In a world increasingly preoccupied with throwaway materialistic things; where people are constantly busy earning money to pay for those things, or so their children can have those things;
This is the story of my dreams of travelling the world by bicycle. Because it's there. And because I dont want to die without experiencing the truly important things in life .

A sense of wonder and a sense of adventure.

Sunday, 25 August 2013

Le Grand Arrivee'.

That’s it then.

The cycle computer clicks over to 7350kms and its all over. And I can’t say that it is a day too soon. There comes a time when you are sick of getting up each day and packing away all your stuff, taking down the tent and eating canned fruit and yogurt for breakfast. Only to have to get it all out again 130kms up the road, put up the tent and then repeat all those repetitive tasks that are the backbone of organised cycle touring. You have to be organised to ride across a continent as large as this negotiating all the hiccups along the way, never resorting to taking a vehicle ride and still managing to get to the end in time to catch your flight home. But for me I know that 6 weeks is generally enough.  The problem is that at times countries / continents are more than a 6 week trek across.

Halifax Harbour.
This will be my last post on this adventure. Adi and I are at the Halifax International airport and importantly not only are we still talking too each other but I know that there aren’t many women out there that could do what she has done in the last 9 weeks and still have the strength to lift their 23kg bike bag onto the scales at check-in. I’m certainly lucky to have nabbed her when I did back in 1983 and to have had so many cycle adventures together.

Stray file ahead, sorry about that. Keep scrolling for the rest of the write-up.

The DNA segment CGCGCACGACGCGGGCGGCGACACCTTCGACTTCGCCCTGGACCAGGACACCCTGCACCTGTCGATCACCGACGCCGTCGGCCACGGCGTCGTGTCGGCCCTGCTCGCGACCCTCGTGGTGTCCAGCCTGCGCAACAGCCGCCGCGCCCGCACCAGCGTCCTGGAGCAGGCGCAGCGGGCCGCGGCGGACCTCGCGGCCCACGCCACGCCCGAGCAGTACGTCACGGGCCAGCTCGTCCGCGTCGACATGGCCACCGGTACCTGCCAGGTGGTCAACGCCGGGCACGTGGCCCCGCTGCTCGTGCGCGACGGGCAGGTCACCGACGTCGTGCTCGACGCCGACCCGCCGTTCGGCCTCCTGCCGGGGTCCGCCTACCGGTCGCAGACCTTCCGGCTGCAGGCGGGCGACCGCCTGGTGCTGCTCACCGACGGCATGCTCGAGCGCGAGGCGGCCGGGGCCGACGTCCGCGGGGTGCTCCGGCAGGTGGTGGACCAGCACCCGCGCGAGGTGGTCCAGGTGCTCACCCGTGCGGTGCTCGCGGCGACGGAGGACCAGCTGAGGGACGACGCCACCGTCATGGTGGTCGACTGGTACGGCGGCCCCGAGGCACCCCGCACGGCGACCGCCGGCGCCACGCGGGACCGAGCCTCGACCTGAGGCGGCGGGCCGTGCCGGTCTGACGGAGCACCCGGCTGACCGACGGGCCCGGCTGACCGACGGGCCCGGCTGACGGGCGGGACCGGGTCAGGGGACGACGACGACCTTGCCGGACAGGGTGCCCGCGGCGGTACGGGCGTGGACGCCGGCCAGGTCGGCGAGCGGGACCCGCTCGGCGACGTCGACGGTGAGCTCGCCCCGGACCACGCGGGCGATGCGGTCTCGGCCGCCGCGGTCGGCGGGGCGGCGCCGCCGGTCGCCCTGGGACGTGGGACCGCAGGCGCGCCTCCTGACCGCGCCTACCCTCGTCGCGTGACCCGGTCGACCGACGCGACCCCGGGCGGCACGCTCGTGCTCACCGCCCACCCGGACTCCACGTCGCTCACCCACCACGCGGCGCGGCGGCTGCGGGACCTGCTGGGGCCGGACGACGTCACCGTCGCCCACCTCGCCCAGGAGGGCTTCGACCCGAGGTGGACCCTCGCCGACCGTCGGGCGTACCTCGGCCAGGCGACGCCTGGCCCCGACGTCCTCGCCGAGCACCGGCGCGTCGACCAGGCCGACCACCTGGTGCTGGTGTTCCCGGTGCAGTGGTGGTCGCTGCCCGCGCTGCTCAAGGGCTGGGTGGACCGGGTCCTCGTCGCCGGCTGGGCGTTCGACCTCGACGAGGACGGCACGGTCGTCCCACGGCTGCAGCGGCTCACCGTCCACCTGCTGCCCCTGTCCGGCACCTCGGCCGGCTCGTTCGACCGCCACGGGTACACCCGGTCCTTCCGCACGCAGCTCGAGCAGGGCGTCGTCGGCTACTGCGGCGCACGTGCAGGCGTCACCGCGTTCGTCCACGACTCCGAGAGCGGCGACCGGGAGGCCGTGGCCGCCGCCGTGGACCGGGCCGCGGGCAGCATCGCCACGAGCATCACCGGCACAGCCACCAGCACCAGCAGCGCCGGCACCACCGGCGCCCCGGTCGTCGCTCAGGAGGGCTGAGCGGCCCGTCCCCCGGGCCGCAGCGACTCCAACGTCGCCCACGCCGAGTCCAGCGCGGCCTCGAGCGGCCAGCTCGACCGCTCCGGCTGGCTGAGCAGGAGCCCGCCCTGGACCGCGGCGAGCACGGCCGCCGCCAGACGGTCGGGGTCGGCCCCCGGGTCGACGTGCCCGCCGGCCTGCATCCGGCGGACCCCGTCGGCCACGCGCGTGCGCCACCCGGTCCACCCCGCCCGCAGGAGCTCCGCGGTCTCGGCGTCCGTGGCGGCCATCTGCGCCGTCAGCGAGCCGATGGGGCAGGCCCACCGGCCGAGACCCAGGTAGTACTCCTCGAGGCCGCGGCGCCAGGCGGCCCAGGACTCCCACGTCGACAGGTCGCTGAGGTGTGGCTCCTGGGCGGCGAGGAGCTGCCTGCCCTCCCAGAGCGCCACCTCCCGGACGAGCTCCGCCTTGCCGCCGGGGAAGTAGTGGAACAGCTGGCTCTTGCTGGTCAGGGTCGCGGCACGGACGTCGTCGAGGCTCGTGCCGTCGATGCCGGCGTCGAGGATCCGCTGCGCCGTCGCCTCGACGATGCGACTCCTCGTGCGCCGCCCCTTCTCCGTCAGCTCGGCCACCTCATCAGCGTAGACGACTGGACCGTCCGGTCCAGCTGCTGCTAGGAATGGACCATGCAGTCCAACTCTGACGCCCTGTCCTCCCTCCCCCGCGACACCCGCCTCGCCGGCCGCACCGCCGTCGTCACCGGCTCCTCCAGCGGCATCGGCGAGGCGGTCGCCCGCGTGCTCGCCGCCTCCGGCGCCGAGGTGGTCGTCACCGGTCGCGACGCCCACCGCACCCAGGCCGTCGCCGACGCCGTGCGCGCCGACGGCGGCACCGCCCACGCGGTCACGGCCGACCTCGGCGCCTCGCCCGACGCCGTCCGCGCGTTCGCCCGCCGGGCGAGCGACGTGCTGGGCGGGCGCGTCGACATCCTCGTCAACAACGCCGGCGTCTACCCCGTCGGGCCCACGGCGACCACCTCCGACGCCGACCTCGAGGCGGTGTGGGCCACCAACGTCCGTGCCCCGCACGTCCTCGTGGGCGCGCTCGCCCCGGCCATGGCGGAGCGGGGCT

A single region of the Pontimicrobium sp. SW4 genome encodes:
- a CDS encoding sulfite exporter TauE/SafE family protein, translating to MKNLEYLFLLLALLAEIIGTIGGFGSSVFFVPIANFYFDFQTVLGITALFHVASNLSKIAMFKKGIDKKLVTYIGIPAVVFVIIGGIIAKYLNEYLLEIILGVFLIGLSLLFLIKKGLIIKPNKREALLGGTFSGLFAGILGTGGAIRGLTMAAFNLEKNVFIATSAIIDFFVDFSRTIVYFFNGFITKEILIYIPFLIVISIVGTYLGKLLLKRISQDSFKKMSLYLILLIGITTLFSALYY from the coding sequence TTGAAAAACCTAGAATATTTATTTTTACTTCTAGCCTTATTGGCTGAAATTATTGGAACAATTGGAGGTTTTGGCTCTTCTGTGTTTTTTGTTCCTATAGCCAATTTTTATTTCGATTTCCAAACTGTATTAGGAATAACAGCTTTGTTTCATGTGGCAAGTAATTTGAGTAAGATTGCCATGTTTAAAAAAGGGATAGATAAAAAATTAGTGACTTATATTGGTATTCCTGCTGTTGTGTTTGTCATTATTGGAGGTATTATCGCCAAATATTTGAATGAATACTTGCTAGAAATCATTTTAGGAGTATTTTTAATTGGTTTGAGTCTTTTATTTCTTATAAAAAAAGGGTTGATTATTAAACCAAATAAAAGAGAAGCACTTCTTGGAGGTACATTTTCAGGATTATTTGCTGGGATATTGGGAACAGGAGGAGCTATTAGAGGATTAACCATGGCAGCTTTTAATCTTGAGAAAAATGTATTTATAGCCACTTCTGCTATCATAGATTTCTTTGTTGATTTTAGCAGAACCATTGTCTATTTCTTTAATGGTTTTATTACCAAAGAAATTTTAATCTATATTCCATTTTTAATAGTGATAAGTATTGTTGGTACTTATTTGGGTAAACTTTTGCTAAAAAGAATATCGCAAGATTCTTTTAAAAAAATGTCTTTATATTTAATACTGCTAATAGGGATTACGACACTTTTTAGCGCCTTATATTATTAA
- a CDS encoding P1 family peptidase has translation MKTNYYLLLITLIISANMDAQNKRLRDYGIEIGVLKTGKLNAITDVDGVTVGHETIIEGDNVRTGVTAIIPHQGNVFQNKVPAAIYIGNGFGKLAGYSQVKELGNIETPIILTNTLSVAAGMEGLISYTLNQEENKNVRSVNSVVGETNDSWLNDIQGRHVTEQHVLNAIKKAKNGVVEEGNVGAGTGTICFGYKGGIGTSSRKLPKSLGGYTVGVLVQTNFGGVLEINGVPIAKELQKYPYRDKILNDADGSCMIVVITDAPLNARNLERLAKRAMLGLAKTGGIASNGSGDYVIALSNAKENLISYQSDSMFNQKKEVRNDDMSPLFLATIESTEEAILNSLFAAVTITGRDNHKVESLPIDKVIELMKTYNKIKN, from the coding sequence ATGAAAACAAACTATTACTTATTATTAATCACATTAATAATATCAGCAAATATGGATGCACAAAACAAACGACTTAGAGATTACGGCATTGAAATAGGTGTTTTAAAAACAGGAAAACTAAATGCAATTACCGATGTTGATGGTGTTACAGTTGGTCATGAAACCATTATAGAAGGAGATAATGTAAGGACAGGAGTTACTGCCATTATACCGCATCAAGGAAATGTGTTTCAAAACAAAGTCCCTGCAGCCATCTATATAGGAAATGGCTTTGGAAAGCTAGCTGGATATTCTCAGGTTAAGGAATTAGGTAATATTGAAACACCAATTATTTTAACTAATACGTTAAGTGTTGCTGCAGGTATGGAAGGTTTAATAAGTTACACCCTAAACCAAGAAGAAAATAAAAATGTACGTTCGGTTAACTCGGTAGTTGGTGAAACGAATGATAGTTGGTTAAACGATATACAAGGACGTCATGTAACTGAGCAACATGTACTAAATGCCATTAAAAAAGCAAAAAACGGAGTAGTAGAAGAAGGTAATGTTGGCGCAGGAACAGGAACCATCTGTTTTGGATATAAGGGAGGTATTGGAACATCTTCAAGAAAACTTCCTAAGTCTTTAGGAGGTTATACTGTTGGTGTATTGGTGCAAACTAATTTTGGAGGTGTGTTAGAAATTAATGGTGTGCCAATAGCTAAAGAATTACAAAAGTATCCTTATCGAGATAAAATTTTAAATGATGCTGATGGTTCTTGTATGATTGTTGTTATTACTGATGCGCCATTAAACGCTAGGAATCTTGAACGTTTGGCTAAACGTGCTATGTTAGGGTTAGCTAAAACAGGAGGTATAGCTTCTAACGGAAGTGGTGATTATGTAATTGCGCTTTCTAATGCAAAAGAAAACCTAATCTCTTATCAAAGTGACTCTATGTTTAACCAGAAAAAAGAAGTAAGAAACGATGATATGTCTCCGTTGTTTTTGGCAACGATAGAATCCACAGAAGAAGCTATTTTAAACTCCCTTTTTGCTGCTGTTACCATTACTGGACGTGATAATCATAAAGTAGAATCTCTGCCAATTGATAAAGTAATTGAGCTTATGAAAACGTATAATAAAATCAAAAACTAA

If there was a pedestal at the airport and a medal I’d stand her on it and take her picture. Then post it on the social media sites like all the others you see.  But you don’t get medals or grand publicity for this sort of achievement and perhaps that’s the way I like it. It will be a sad day when cycle touring joins that sort of circus.

But once again Adi, because I know you will read this, welcome to the transcontinental cycle club. No medals but you certainly deserve one.

O and what are we having for dinner tonight.

We confirmed our flights yesterday and were told we will have to pay an additional $50 dollars bike handling fee for each bike, surprise surprise. But what wasn’t anticipated was to find airport security busy trying to load the bikes into a van when we left the terminal building for the ride back to the airport motel.  Their dastardly plan was foiled by the weight of the bikes and gear and their lack of understanding on the dynamics of a fully loaded touring bike. They couldn’t make the quick getaway they normally would with a passenger’s baggage and had to admit defeat and tell us to ‘just not do it again’.

So that’s about it.

Back home to the more comfortable routine of home improvements, bike shop work, and because the Paris-Brest –Paris is on the horizon, a bit of randoneuring and racing.

I will need a racing bike!

I think maybe my retro Raleigh Panasonic with a new Shimano Dura-Ace groupset. (Hope the bike shop will take me back.)

1 comment:

  1. Yey loud applause and screeming crowds as they cross the finish line, ok well maybe the seagulls noticed.

    Well done guys, great effort, welcome home.